RV Mapping and Ablation for VT in Postinfarction Patients
- Post-myocardial infarction (PMI) arrhythmogenic substrate can involve the RV septum and the RV free wall.
- Post ablation, patients with PMI VT involving the RV free wall have better outcomes compared with those with PMI VT involving the RV septum.
- Extensive biventricular mapping including RV mapping may be required especially if VTs cannot be eliminated by LV mapping and ablation alone.
What are the characteristics and outcomes of patients undergoing post-myocardial infarction (PMI) ventricular tachycardia (VT) ablation who have target sites in the right ventricle (RV), and what are the characteristics between patients with free wall versus septal RV target sites?
The investigators analyzed consecutive patients undergoing ablation for PMI VT with target sites located within the RV. Patients were stratified based on the presence of free wall versus septal RV target sites. Survival curves were created to evaluate the association between the two groups and freedom from death, recurrent VT, or cardiac transplantation and were compared using the log-rank test.
Among 277 consecutive patients undergoing PMI VT ablation, 30 (11%) had RV target sites (mean age 68.71 ± 9.5 years, 29 men [97%], mean left ventricular ejection fraction [LVEF] 28.70% ± 16.7%). Twenty patients had only septal VTs, and 10 patients had only free wall VTs. Fifty-seven VTs with RV targets (1.9 ± 1.4 per patient, mean cycle length 338 ± 90 ms, 53 left bundle branch, 36 superior axis) were induced. Patients with RV free wall VTs had greater rates of RV dysfunction (80% vs. 30%; p = 0.023) but had greater LVEFs (38.3% ± 21.06% vs. 23.9% ± 11.93%; p = 0.02). Over a mean follow-up period of 3.4 ± 3.2 years, patients with RV septal target sites had worse survival free of VT, transplantation, or left ventricular assist device placement after ablation (log-rank p < 0.05).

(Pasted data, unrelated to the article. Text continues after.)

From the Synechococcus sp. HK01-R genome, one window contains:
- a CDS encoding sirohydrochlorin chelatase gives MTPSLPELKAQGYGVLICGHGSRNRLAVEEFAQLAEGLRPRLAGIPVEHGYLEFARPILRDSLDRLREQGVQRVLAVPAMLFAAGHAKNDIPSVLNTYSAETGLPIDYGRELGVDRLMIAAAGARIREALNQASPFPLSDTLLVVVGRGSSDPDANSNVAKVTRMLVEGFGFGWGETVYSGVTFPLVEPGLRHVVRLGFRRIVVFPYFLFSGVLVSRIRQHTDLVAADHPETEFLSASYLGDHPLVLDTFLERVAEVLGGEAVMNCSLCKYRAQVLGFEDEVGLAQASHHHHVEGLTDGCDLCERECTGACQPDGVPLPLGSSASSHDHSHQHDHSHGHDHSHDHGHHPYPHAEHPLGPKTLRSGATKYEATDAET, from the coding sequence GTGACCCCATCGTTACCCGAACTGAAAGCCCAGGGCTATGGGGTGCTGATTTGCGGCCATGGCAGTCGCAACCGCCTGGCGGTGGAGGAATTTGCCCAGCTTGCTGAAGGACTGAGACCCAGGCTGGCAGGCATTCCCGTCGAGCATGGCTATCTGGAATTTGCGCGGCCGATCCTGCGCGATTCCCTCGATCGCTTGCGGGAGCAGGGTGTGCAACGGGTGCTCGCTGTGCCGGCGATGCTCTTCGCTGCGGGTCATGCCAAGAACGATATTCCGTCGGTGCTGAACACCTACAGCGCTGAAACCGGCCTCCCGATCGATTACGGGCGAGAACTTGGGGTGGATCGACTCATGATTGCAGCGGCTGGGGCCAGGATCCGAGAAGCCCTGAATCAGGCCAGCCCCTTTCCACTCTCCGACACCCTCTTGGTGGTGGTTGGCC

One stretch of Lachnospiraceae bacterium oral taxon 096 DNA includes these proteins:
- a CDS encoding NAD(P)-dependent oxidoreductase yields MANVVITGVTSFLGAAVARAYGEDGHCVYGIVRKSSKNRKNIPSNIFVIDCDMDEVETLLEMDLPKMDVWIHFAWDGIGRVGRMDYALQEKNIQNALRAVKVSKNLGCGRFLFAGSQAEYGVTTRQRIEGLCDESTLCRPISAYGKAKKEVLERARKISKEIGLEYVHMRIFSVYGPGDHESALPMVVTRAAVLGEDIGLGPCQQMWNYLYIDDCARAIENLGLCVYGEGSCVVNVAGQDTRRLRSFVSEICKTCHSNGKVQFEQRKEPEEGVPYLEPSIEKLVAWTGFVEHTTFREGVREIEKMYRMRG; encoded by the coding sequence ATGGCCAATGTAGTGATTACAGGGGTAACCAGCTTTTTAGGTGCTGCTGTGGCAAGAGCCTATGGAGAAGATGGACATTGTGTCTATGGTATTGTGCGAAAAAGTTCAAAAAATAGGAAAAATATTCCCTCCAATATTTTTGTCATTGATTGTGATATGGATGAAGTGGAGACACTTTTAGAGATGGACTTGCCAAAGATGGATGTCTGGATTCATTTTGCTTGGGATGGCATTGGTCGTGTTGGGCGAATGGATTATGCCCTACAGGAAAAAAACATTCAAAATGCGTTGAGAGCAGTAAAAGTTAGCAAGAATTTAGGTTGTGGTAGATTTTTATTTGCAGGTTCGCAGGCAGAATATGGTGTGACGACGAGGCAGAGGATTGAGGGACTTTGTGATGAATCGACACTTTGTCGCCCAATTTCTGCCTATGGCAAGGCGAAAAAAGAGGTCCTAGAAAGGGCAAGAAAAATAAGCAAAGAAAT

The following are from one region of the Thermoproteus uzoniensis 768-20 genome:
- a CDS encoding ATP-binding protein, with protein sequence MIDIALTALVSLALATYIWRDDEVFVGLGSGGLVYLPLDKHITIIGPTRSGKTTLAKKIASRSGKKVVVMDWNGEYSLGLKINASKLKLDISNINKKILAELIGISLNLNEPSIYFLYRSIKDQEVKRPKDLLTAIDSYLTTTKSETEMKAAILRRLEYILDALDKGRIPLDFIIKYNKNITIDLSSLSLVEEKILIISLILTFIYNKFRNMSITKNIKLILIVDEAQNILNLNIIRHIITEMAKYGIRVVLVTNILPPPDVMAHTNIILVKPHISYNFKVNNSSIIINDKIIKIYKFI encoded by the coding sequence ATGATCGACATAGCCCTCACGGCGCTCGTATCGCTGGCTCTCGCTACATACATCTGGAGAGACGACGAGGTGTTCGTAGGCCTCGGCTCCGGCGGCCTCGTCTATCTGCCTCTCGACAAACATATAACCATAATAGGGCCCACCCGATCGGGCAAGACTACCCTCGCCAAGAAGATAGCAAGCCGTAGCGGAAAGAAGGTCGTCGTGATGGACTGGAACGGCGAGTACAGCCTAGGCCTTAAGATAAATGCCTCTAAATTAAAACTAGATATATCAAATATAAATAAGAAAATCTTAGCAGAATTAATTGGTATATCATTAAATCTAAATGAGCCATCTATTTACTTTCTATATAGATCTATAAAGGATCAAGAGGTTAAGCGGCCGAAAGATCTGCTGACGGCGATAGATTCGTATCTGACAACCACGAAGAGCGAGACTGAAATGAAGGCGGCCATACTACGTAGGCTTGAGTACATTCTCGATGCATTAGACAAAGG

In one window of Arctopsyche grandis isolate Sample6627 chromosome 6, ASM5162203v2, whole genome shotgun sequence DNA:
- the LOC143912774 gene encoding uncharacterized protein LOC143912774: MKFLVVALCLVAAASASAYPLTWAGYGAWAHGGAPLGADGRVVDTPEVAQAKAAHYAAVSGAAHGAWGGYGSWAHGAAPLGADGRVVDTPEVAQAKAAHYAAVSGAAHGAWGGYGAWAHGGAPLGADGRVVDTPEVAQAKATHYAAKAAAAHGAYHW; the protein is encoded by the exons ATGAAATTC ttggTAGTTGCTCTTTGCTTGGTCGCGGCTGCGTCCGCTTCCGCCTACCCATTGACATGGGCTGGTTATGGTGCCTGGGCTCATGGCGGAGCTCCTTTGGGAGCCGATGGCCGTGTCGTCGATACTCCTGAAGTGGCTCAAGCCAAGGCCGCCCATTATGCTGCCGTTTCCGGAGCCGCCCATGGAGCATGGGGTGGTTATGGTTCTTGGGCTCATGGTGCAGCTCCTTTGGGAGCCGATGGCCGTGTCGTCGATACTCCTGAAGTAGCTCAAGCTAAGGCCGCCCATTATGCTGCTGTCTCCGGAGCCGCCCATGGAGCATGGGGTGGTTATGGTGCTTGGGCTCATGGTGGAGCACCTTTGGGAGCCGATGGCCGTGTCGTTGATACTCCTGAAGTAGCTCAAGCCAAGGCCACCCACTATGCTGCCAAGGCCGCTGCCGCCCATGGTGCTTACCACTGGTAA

The authors report that the arrhythmogenic substrate in PMI patients often involves the RV, including the septum and free wall.
This study reports that the PMI arrhythmogenic substrate can involve the RV septum and the RV free wall by extending contiguously from the interventricular septum, giving rise to re-entry circuits in the lateral RV free wall. Of note, patients with free wall VTs were more likely to demonstrate RV dysfunction and dilation than those with exclusively septal VTs. Furthermore, post ablation, patients with PMI VT involving the RV free wall have better outcomes compared with those with PMI VT involving the RV septum. Overall, these observations suggest that extensive RV mapping may be required, especially if VTs cannot be eliminated by LV mapping and ablation alone.
Clinical Topics: Acute Coronary Syndromes, Arrhythmias and Clinical EP, Cardiac Surgery, Cardiovascular Care Team, Geriatric Cardiology, Heart Failure and Cardiomyopathies, Invasive Cardiovascular Angiography and Intervention, Prevention, Implantable Devices, SCD/Ventricular Arrhythmias, Atrial Fibrillation/Supraventricular Arrhythmias, Cardiac Surgery and Arrhythmias, Cardiac Surgery and Heart Failure, Acute Heart Failure, Heart Transplant, Mechanical Circulatory Support, Interventions and ACS
Keywords: Ablation Techniques, Acute Coronary Syndrome, Arrhythmias, Cardiac, Dilatation, Geriatrics, Heart-Assist Devices, Heart Failure, Heart Transplantation, Myocardial Infarction, Myocardial Ischemia, Radiofrequency Ablation, Secondary Prevention, Stroke Volume, Tachycardia, Ventricular, Ventricular Dysfunction, Right
< Back to Listings